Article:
Meanwhile, Isenhour’s neighbors still have no access to water, and have run a hose to a relative’s house nearby, where they often fill up bucketfuls of water to bring back home to flush their toilets. The situation has remained unchanged since the mudslide occurred, though warmer weather means the water running through the hose no longer freezes as it did this winter.

Barth responded that the federal Emergency Watershed Protection grant is not designed to do work on private property.

“Things like digging somebody a new well, I don’t believe would be a qualifying expense under this grant,” said Barth.

The solution may lie with private citizens once again. The Greater Maggie Valley Natural Disaster Team, which involves a slew of churches, businesses and private citizens devoted to helping those affected by natural disaster, helped slide victims in February and are exploring ways to continue assistance.

Erma Bond, assistant pastor at the Maggie Valley United Methodist Church and part of the disaster team, regularly attends the semi-monthly meetings at town hall.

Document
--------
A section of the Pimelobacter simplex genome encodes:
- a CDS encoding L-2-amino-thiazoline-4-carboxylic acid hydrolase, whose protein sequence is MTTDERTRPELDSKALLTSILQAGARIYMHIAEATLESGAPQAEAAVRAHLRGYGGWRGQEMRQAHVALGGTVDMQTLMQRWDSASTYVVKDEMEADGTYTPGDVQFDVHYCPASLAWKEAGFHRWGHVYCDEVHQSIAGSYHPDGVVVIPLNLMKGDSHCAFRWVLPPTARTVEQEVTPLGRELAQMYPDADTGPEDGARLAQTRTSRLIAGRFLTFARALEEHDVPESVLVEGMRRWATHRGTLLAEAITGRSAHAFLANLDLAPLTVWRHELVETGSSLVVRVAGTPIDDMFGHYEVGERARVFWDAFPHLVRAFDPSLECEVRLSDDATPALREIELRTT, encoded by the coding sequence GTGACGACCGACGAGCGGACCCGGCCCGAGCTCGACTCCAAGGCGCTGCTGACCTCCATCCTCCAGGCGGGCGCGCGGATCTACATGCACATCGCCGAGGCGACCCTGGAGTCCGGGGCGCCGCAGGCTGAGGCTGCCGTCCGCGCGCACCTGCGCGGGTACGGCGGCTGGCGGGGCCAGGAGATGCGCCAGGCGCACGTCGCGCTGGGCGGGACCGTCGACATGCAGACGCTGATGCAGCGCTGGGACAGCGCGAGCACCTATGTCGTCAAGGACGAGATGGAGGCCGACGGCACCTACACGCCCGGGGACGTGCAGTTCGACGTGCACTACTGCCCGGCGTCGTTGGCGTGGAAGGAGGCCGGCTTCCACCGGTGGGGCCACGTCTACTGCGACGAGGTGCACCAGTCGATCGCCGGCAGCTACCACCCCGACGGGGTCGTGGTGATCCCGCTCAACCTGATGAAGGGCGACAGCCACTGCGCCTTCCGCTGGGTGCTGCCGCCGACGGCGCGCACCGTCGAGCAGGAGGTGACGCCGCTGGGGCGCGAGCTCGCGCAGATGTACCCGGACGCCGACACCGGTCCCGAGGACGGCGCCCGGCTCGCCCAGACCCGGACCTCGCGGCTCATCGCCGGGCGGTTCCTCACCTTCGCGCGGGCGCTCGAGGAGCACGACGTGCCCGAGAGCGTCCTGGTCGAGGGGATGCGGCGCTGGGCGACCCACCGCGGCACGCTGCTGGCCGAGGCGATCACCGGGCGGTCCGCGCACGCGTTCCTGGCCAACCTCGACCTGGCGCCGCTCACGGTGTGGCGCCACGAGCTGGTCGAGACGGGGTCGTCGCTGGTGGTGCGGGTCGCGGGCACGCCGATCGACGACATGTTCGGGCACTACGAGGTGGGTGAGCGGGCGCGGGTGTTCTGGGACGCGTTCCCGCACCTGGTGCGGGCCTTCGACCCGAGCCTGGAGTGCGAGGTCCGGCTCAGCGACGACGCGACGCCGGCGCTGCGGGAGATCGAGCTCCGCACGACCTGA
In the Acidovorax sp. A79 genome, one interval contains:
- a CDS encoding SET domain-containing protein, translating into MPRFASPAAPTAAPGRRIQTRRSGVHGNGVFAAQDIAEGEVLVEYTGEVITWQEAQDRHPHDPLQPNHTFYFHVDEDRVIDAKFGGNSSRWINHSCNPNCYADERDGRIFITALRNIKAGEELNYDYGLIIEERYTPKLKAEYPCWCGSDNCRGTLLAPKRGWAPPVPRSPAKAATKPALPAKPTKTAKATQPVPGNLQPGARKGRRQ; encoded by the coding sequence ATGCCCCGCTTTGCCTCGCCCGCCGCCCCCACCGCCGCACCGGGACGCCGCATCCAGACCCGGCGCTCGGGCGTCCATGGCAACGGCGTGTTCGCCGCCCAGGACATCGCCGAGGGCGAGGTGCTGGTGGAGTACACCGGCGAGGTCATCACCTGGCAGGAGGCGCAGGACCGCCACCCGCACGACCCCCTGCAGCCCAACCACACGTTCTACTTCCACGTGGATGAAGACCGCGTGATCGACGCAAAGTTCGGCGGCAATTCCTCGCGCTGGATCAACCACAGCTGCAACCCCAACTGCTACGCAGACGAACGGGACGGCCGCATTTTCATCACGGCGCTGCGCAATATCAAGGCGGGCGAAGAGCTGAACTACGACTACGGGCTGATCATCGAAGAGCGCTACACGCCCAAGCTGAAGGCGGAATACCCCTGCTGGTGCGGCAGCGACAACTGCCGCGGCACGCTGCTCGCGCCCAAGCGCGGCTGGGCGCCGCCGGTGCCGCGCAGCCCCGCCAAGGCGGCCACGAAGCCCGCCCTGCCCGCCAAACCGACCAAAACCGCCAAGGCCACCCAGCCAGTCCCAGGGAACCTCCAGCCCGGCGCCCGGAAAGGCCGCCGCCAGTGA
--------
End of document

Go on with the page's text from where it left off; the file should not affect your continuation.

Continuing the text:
Bond and her team have discussed the possibility of helping residents regain a water supply many times without yet coming to an agreement.

“If we helped the ones that had the water problem, then what are we going to do for the others?” said Bond.

It may be best to donate a collective disaster relief fund to the town to prioritize, Bond said.

Stabilization to begin soon

Two engineering firms have been commissioned for $125,000 using money from the federal Emergency Watershed Protection grant.

McGill Associates will coordinate stream restoration and debris removal, while Bunnell-Lammons, a geotechnical engineering firm based in Greenville, S.C., will determine how exactly to stabilize the slope.

Eager contractors have already begun contacting the companies expressing interest in taking on the work, but Barth said they must undergo a thorough vetting process to ensure they are qualified and experienced.

“Someone who has a small backhoe and a dump truck cannot go up and do this work,” said Barth.

State Geologist Rick Wooten said the earth continues to shift beneath Ghost Town in the Sky, a mountaintop amusement park where the slide originated from behind a series of terraced retaining walls.

On May 3, Wooten traveled to the top of the mountain once more to measure a scarp in the pavement. Wooten said his measurements show land there has moved down 4.8 inches vertically, and horizontal displacement has occurred as well — meaning the slope is moving both downward and outward.